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PADD Paris

The expression “a one stop shop” may be a tad clichéd, but for once it is an absolutely accurate description of PADD, an elegant shop on Boulevard Haussmann in Paris, where you can buy everything you could possibly need for horse riding.

Well, barring the horse.

Otherwise, just about everything equestrian you can think of is available – and it they don’t have it in stock, they will happily order it for you.

Attracted by a display of polo mallets in the window,  I went in and enquired about a polo saddle.  Only one in stock, but they would put me in touch with the manufacturer, pas de probleme.  The staff couldn’t have been nicer or more friendly, and the thick, glossy catalogue they happily gave me was a work of art on its own.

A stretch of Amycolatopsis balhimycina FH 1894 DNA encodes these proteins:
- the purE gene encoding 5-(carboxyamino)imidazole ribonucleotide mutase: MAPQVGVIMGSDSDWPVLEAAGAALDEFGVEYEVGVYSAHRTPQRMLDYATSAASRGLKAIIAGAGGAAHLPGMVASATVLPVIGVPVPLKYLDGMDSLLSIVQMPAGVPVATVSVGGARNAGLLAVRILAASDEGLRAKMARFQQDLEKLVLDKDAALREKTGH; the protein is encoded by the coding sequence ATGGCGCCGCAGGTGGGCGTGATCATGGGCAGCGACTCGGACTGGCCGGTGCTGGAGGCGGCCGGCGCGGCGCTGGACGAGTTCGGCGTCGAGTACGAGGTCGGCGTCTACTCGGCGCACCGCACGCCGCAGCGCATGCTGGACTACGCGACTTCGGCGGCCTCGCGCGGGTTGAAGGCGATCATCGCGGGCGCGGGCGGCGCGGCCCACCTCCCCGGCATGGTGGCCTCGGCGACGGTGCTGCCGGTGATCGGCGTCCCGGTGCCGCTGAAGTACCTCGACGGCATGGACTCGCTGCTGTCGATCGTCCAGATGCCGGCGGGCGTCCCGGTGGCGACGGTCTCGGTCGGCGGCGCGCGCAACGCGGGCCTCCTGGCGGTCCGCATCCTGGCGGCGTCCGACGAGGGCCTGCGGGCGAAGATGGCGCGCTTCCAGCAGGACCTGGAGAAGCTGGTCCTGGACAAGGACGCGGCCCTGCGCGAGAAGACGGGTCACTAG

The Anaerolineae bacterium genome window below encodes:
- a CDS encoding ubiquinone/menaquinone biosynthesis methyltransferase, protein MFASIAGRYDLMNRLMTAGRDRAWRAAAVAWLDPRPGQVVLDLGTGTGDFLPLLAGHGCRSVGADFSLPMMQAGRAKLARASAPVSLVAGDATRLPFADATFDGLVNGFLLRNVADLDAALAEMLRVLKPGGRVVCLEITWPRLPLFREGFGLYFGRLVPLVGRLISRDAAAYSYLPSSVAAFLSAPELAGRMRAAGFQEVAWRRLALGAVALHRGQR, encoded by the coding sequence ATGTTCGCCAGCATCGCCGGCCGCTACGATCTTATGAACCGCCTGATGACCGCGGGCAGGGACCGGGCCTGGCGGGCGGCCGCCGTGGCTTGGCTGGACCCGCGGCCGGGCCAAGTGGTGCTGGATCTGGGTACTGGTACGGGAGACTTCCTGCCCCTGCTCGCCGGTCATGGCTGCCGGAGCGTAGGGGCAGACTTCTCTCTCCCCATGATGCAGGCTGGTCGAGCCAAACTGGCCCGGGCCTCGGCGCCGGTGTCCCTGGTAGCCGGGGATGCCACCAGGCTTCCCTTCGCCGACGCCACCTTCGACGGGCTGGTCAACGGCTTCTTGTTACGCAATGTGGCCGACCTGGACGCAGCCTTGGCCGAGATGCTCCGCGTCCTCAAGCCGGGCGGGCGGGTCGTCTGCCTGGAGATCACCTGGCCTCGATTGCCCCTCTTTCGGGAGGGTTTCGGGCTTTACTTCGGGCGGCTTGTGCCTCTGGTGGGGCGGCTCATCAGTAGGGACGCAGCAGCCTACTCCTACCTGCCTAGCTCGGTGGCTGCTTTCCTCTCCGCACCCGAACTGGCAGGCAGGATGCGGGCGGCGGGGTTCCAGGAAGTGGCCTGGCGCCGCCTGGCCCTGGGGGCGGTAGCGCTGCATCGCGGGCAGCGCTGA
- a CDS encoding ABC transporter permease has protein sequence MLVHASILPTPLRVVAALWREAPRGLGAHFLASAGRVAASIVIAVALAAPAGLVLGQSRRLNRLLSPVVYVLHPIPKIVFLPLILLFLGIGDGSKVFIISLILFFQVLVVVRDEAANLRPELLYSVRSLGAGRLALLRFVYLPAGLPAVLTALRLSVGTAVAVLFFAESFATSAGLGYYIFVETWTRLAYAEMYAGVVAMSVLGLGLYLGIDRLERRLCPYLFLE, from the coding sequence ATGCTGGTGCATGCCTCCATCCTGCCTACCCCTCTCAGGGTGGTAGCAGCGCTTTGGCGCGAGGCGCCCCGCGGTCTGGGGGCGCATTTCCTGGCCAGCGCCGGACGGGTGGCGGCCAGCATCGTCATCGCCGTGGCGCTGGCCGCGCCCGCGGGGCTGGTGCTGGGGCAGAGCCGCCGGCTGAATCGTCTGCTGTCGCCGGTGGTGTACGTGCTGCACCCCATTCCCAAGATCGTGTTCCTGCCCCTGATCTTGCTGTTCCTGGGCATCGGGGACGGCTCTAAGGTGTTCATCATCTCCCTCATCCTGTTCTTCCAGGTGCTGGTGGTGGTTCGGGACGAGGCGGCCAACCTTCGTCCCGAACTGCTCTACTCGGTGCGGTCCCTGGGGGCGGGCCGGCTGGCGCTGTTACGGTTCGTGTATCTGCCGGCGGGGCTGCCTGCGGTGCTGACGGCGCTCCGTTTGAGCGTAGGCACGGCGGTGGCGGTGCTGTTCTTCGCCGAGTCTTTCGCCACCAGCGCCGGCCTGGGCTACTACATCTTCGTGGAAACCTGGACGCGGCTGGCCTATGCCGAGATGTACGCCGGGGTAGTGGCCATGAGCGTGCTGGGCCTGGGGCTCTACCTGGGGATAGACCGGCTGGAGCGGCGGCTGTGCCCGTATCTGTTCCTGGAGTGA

Prices seems competitive, too.

 

And the website is www.padd.fr

FUXIA restaurant PARIS

A popular, busy Italian restaurant on the rue des Martyrs in Paris’s 9th arrondissement, FUXIA offers classic Italian food at reasonable prices.  We were 3 for lunch, and eschewing starters, we ate well, with good food, and more than healthy portions.

Between us, we had a rigatoni siciliana for €12, a lasagne carne for €13.50 (very substantial and possibly overly generous on the tomato sauce) and a delicious risotto roquette for €15 which was far too copious to finish.

Rapid service, a friendly waiter eager to try out his English, though we suspected he was flirting with our youngest and prettiest diner, and a sort-of view of Sacré Coeur from our pavement table, if you craned your neck a bit.

All the elements you need for a brisk, no-nonsense summer lunch.

Total bill for 3, with 3 mains, 1 Orangina and 1 coffee =  €46

Fuxia

25 rue des Martyrs

75009 Paris

tel : 01 48 78 93 25

www.fuxia.fr